Broomes incident to be discussed at Cabinet today

The July 8th incident involving Minister in the Ministry of Natural Resources, Simona Broomes, her driver and two security guards will be discussed at today’s cabinet sitting following which government coalition partner, Alliance for Change (AFC) will be able to give an official statement, the party’s leader Raphael Trotman said yesterday.

Speaking to Stabroek News outside Parliament Chambers, Trotman who is also the Natural Resources Minister said that last Tuesday the President at cabinet raised the matter and said that they should all await the report. “Now that the report is out it is going to be a matter of discussion no doubt tomorrow at cabinet and then I believe we’ll have a further statement”, he said.

Police said on Friday that following legal advice no charges will be laid against any of the parties involved in the matter. Public Relations Officer of the Guyana Police Force Jairam Ramlakhan, said in  a press statement that the case file was returned to the police with recommendations that no charges are to be laid based on all statements and video footage related to the incident.

Trotman informed that he has spoken to Minister Broomes on the matter and knows that she is “very contrite about all that has happened”.

Being a government minister and the matter having been raised at cabinet, he said that he has no doubt that it will be a matter of discussion today.

The altercation occurred when Broomes had visited the Amazonia Mall at Providence to purchase food from the New Thriving Chinese Restaurant.

Broomes had claimed that she and her driver were verbally abused and threatened by the two security guards but surveillance footage of the confrontation showed otherwise. Nevertheless, based on her initial complaint, the two guards were detained by police for 16 hours before they were released on their own recognisance. Questions have been raised as to why Broomes’ driver was not detained by the police.

The police had said in its first statement on the incident that a “thorough investigation” was launched following allegations of abuse and threats against a minister and her driver. It did not name Broomes. “Initial enquiries reveal that both parties seemed to have been very aggressive,” the statement had said.

Video footage of the encounter showed Broomes’ vehicle turning into the parking lot and stopping just a few feet away from the entrance to the Massy Supermarket. A man, who appeared to be the driver of the vehicle, exited, and removed what appeared to be a no-parking sign before venturing back into the vehicle. This caught the attention of the two guards, who were seen standing a short distance away.

One of the guards, who was armed with what appeared to be a high-powered rifle, ventured over to the vehicle and proceeded to return the sign to the space it had been moved from. As a result, the driver of the vehicle exited and had an exchange with the guard.

Not long after, Broomes exited the back of the vehicle and proceeded to push two of the no parking signs to the ground before engaging in a confrontation with the guard, who stood in front of the vehicle while the driver attempted to proceed as the signs had been removed.

One of the guards, Josh Ramroop, in an interview with this newspaper, said that neither he nor his colleague pulled a gun on Broomes and her driver as was claimed to police.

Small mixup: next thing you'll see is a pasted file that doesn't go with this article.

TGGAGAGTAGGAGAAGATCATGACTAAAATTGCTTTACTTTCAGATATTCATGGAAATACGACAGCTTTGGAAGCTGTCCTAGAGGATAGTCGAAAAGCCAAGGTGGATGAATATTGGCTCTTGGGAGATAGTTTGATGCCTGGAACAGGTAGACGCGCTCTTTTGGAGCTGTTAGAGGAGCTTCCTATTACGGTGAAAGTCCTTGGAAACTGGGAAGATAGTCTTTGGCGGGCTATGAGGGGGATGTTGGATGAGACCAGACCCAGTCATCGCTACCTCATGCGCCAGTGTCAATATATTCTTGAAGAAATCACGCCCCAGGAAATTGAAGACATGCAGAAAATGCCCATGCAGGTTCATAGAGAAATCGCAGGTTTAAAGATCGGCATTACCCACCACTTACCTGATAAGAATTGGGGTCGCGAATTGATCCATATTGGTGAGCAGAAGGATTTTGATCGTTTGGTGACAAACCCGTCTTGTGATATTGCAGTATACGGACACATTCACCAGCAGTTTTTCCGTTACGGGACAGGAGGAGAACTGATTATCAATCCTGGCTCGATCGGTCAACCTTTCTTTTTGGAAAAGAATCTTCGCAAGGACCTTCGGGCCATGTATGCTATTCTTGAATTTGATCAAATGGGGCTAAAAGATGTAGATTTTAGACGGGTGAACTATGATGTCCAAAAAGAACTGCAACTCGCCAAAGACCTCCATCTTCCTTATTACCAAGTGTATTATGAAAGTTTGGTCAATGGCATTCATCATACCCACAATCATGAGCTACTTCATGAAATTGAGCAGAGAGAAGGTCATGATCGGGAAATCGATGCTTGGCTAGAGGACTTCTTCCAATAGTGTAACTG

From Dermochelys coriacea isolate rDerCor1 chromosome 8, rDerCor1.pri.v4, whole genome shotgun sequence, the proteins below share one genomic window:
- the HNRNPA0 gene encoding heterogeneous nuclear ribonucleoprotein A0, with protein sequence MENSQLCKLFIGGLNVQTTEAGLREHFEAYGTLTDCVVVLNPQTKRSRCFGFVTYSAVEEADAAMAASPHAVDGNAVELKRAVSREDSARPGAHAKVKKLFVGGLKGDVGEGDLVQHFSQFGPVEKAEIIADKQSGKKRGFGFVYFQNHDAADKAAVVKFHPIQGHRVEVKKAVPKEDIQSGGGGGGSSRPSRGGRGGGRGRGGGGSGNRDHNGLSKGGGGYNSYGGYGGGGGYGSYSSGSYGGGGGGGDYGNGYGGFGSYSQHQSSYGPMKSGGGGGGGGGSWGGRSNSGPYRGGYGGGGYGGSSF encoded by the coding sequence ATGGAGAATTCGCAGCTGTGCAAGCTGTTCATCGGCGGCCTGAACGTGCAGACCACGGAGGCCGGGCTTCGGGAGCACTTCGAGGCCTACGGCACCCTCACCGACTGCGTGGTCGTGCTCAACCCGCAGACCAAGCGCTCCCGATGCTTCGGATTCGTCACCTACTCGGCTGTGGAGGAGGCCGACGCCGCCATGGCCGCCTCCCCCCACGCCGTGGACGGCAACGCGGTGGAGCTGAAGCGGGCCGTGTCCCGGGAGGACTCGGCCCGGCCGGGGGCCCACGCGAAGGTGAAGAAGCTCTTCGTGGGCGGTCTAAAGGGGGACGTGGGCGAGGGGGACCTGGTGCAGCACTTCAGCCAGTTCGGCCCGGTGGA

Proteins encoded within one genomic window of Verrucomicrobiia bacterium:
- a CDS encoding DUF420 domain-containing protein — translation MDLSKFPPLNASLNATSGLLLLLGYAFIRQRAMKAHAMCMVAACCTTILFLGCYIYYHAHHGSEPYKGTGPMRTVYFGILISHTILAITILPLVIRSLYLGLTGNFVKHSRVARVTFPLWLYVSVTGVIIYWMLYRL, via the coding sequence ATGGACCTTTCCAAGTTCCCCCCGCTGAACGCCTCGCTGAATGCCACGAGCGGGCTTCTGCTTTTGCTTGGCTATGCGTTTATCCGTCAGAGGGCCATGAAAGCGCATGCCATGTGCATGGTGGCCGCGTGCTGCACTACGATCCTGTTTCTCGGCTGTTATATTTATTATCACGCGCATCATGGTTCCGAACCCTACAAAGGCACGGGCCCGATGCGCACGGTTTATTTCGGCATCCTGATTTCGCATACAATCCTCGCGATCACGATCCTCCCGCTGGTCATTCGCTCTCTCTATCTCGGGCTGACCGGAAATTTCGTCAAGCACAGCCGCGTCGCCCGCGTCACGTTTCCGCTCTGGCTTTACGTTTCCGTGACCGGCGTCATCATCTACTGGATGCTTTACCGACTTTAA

Concerns have been raised that Broomes abused her privilege as minister and possibly lied about the incident. Aside from a comment by one minister, the government has not said whether it has spoken to her about the incident and is scrutinizing her behaviour in relation to the Code of Conduct for senior government officials.

Prime Minister Moses Nagamootoo, under whose signature the Code of Conduct was gazetted on June 12th, 2017 was approached by this newspaper at Parliament on July 19, to ascertain whether it was being applied in this instance but the Prime Minister indicated that his understanding of the code is that is deals with conduct in the context of transparency in declarations of assets. However, the code doesn’t only deal with transparency in relation to assets.

There are several parts of the Code of Conduct which would warrant accountability on the part of the government and Broomes.

Under what the Code describes as The Ten Principles of Public Life it lists Accountability and defines it as “A person in public life shall be accountable to the public for his or her decisions and actions and shall submit himself or herself to scrutiny and criticism” while the second of the Ten Principles of Public Life is identified as Dignity which is defined by the Code as “A person in public life shall, in the execution of his or her official functions, conduct themselves in a manner which engenders the respect of their peers and the public”.

Additionally the fourth of the Ten Principles of Public Life is Duty which the Code defines as “A person in public life owes a duty to the public and shall consider themselves servants of the people” and the 10th of the Ten Principles of Public Life is Transparency which the Code defines as “A person in public life  exercise[ing] his or her public decisions and actions with full and frank disclosure and provid[ing] when demanded by the public an explanation for his or her actions and decisions”.

On July 12th  at Parliament, Broomes remained silent when  questioned by the media on the clash in the parking lot of the mall. 

As she made her way to the parliamentary chamber for the sitting of the National Assembly, Broomes was faced with questions by the media on the events that transpired and whether she would issue an apology for her actions.

“I don’t know what you’re talking about,” Broomes said as she casually walked to the chambers. The minister maintained the response as reporters continued to question her.

 

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